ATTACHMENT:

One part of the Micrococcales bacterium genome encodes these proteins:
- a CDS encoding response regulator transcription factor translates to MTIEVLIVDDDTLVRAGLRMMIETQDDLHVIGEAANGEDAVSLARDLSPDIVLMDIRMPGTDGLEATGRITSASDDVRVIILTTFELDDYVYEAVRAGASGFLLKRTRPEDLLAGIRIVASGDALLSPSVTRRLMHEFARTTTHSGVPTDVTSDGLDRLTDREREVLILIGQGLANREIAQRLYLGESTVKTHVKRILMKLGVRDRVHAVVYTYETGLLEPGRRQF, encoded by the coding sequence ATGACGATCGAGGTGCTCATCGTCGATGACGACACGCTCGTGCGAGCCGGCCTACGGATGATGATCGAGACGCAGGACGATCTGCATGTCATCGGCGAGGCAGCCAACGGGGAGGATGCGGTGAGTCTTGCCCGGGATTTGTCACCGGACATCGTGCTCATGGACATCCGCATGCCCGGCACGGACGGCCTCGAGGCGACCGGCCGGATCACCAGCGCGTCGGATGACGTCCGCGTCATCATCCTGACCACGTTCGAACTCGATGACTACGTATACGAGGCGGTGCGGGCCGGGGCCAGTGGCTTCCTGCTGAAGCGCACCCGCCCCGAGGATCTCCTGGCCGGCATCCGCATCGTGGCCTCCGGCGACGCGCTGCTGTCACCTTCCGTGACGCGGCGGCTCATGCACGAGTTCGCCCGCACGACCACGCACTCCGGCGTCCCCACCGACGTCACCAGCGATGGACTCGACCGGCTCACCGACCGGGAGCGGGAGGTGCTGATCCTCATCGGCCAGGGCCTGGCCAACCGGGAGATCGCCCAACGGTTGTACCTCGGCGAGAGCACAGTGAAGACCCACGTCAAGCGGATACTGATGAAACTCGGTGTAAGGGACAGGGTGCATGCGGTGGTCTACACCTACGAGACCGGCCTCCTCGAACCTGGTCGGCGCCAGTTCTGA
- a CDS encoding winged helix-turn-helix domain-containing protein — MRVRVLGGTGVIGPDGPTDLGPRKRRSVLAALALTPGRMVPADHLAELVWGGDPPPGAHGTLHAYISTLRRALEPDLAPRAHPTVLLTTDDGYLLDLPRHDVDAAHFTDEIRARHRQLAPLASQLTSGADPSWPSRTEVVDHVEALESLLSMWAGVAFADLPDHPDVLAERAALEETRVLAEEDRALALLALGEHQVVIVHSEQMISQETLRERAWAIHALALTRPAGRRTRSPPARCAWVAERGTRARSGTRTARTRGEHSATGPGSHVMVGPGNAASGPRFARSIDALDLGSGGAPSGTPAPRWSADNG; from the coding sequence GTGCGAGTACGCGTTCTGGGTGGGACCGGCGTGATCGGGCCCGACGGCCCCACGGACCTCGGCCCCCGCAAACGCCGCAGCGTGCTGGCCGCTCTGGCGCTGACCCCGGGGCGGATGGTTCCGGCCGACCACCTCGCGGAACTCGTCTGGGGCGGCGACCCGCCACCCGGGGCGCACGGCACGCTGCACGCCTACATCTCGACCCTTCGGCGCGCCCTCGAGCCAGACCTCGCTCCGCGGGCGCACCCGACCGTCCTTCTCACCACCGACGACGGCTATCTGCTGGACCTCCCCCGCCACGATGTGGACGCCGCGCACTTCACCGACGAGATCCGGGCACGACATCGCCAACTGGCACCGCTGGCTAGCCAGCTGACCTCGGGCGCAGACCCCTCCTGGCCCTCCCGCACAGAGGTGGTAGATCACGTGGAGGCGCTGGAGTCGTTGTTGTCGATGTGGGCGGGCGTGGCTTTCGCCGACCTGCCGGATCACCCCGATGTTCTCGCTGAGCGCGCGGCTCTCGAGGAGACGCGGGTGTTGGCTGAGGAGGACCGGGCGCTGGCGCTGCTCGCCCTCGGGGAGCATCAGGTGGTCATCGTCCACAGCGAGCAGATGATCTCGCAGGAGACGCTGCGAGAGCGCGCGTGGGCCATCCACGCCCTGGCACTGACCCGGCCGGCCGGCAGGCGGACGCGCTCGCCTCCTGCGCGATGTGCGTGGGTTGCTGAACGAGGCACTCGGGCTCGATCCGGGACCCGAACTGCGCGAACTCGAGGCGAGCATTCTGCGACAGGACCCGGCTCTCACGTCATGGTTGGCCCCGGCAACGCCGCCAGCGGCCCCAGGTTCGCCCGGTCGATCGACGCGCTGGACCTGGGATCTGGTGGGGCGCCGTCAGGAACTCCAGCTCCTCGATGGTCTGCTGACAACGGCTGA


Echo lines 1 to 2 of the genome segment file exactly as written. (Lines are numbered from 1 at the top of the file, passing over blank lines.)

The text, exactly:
One part of the Micrococcales bacterium genome encodes these proteins:
- a CDS encoding response regulator transcription factor translates to MTIEVLIVDDDTLVRAGLRMMIETQDDLHVIGEAANGEDAVSLARDLSPDIVLMDIRMPGTDGLEATGRITSASDDVRVIILTTFELDDYVYEAVRAGASGFLLKRTRPEDLLAGIRIVASGDALLSPSVTRRLMHEFARTTTHSGVPTDVTSDGLDRLTDREREVLILIGQGLANREIAQRLYLGESTVKTHVKRILMKLGVRDRVHAVVYTYETGLLEPGRRQF, encoded by the coding sequence ATGACGATCGAGGTGCTCATCGTCGATGACGACACGCTCGTGCGAGCCGGCCTACGGATGATGATCGAGACGCAGGACGATCTGCATGTCATCGGCGAGGCAGCCAACGGGGAGGATGCGGTGAGTCTTGCCCGGGATTTGTCACCGGACATCGTGCTCATGGACATCCGCATGCCCGGCACGGACGGCCTCGAGGCGACCGGCCGGATCACCAGCGCGTCGGATGACGTCCGCGTCATCATCCTGACCACGTTCGAACTCGATGACTACGTATACGAGGCGGTGCGGGCCGGGGCCAGTGGCTTCCTGCTGAAGCGCACCCGCCCCGAGGATCTCCTGGCCGGCATCCGCATCGTGGCCTCCGGCGACGCGCTGCTGTCACCTTCCGTGACGCGGCGGCTCATGCACGAGTTCGCCCGCACGACCACGCACTCCGGCGTCCCCACCGACGTCACCAGCGATGGACTCGACCGGCTCACCGACCGGGAGCGGGAGGTGCTGATCCTCATCGGCCAGGGCCTGGCCAACCGGGAGATCGCCCAACGGTTGTACCTCGGCGAGAGCACAGTGAAGACCCACGTCAAGCGGATACTGATGAAACTCGGTGTAAGGGACAGGGTGCATGCGGTGGTCTACACCTACGAGACCGGCCTCCTCGAACCTGGTCGGCGCCAGTTCTGA